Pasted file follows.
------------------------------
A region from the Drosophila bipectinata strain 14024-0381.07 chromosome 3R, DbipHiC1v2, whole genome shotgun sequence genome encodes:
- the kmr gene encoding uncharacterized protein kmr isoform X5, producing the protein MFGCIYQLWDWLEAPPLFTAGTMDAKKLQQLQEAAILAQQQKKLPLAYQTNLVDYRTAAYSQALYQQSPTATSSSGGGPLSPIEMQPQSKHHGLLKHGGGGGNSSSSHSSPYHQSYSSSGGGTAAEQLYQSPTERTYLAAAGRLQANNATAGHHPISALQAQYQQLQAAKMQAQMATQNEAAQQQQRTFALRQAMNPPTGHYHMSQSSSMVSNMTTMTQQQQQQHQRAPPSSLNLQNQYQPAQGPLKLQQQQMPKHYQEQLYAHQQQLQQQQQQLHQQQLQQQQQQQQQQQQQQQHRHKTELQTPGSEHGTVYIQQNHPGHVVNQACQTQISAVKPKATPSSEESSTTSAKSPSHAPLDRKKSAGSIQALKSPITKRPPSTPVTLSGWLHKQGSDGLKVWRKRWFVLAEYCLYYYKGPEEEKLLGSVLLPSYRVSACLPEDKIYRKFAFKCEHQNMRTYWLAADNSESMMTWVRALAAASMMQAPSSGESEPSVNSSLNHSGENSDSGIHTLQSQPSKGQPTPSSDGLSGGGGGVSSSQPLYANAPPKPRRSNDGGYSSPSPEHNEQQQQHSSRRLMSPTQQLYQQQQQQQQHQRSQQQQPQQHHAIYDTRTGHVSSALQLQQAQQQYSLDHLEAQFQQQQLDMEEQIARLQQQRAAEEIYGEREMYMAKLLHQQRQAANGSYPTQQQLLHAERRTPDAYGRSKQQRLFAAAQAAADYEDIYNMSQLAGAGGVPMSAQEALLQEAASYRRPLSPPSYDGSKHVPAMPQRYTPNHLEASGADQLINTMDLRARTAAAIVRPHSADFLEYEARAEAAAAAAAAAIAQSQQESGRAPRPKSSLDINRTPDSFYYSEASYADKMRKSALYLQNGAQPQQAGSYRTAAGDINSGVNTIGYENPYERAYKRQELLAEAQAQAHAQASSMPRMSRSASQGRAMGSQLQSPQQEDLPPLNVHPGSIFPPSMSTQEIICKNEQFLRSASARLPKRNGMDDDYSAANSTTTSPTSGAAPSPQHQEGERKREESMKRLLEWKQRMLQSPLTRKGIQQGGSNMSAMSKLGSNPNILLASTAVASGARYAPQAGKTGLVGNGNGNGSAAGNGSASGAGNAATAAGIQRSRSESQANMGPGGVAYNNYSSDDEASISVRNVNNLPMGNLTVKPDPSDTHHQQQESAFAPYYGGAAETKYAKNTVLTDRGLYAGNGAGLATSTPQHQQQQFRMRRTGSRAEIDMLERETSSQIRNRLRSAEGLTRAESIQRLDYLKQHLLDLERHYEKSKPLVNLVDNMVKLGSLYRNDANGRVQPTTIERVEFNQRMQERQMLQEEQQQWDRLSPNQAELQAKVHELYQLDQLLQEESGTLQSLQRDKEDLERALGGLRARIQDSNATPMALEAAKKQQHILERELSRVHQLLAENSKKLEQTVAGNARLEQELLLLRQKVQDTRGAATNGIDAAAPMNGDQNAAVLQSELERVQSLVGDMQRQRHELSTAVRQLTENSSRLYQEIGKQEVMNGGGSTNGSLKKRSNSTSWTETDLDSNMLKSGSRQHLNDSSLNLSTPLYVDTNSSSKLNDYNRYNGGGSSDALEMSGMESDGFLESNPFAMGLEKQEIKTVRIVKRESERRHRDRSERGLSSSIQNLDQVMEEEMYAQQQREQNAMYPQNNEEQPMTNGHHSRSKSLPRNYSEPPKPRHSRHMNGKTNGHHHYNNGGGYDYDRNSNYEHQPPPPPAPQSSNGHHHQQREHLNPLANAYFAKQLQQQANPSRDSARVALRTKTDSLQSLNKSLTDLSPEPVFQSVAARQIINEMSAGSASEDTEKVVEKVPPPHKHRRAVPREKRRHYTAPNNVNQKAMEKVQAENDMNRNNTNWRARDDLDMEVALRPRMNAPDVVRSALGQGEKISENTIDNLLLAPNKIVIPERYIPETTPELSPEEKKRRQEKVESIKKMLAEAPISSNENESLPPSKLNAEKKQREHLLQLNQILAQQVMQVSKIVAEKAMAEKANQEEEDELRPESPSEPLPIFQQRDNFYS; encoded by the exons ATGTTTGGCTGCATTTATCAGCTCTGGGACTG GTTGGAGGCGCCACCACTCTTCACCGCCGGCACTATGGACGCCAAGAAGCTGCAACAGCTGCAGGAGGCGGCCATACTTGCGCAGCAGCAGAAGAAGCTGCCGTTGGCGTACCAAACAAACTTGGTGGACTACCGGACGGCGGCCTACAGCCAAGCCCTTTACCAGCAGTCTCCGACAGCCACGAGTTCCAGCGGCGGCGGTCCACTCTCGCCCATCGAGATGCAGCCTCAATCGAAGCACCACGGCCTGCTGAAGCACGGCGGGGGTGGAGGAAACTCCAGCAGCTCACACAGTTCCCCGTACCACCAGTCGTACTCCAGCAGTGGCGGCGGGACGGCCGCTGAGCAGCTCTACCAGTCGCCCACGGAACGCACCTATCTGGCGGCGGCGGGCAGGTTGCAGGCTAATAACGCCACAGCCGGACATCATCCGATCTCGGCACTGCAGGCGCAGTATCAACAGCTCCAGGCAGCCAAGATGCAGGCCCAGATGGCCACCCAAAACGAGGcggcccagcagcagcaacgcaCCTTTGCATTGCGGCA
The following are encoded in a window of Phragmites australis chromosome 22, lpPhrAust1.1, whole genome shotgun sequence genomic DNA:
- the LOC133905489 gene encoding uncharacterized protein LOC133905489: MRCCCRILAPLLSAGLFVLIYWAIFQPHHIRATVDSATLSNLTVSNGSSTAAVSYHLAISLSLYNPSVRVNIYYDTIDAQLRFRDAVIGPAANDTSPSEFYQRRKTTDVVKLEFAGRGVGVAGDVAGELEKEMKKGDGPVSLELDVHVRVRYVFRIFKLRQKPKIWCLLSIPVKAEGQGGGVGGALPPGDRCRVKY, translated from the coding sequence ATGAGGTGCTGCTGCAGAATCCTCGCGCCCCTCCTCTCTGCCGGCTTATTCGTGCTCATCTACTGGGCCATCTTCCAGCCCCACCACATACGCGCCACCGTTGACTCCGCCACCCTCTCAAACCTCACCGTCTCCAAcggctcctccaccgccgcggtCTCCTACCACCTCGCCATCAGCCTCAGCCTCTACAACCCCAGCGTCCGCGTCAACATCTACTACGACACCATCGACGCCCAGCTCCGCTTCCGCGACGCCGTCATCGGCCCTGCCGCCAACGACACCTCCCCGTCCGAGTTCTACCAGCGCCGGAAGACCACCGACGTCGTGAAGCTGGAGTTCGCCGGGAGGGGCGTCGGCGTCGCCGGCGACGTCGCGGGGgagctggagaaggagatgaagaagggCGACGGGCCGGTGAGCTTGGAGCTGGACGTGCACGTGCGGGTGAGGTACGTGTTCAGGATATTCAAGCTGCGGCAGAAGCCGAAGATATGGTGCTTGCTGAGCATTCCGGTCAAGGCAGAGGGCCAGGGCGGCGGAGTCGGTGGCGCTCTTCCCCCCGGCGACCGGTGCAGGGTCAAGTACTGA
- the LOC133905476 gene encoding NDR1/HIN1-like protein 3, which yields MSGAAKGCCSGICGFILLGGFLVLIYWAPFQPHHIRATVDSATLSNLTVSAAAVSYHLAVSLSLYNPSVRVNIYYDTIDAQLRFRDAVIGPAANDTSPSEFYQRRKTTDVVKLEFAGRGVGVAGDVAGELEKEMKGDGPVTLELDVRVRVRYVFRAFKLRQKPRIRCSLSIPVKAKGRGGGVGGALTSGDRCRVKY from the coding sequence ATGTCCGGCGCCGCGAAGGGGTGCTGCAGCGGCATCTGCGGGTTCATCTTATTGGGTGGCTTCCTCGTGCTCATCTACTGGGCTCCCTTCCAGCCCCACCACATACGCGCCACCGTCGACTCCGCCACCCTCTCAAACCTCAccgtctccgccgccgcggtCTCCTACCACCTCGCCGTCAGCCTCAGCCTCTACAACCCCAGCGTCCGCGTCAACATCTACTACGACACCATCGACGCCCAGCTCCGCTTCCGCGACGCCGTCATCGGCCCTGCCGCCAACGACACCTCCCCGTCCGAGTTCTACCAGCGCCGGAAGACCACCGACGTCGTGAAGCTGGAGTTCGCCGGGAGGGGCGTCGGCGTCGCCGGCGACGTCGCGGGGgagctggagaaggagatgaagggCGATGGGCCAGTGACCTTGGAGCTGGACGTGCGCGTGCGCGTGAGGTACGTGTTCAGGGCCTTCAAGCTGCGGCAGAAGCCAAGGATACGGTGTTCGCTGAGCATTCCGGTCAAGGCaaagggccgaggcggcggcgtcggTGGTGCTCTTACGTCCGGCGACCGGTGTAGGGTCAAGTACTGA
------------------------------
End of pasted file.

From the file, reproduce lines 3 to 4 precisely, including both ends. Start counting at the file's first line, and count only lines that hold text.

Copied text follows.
The following are encoded in a window of Phragmites australis chromosome 22, lpPhrAust1.1, whole genome shotgun sequence genomic DNA:
- the LOC133905489 gene encoding uncharacterized protein LOC133905489: MRCCCRILAPLLSAGLFVLIYWAIFQPHHIRATVDSATLSNLTVSNGSSTAAVSYHLAISLSLYNPSVRVNIYYDTIDAQLRFRDAVIGPAANDTSPSEFYQRRKTTDVVKLEFAGRGVGVAGDVAGELEKEMKKGDGPVSLELDVHVRVRYVFRIFKLRQKPKIWCLLSIPVKAEGQGGGVGGALPPGDRCRVKY, translated from the coding sequence ATGAGGTGCTGCTGCAGAATCCTCGCGCCCCTCCTCTCTGCCGGCTTATTCGTGCTCATCTACTGGGCCATCTTCCAGCCCCACCACATACGCGCCACCGTTGACTCCGCCACCCTCTCAAACCTCACCGTCTCCAAcggctcctccaccgccgcggtCTCCTACCACCTCGCCATCAGCCTCAGCCTCTACAACCCCAGCGTCCGCGTCAACATCTACTACGACACCATCGACGCCCAGCTCCGCTTCCGCGACGCCGTCATCGGCCCTGCCGCCAACGACACCTCCCCGTCCGAGTTCTACCAGCGCCGGAAGACCACCGACGTCGTGAAGCTGGAGTTCGCCGGGAGGGGCGTCGGCGTCGCCGGCGACGTCGCGGGGgagctggagaaggagatgaagaagggCGACGGGCCGGTGAGCTTGGAGCTGGACGTGCACGTGCGGGTGAGGTACGTGTTCAGGATATTCAAGCTGCGGCAGAAGCCGAAGATATGGTGCTTGCTGAGCATTCCGGTCAAGGCAGAGGGCCAGGGCGGCGGAGTCGGTGGCGCTCTTCCCCCCGGCGACCGGTGCAGGGTCAAGTACTGA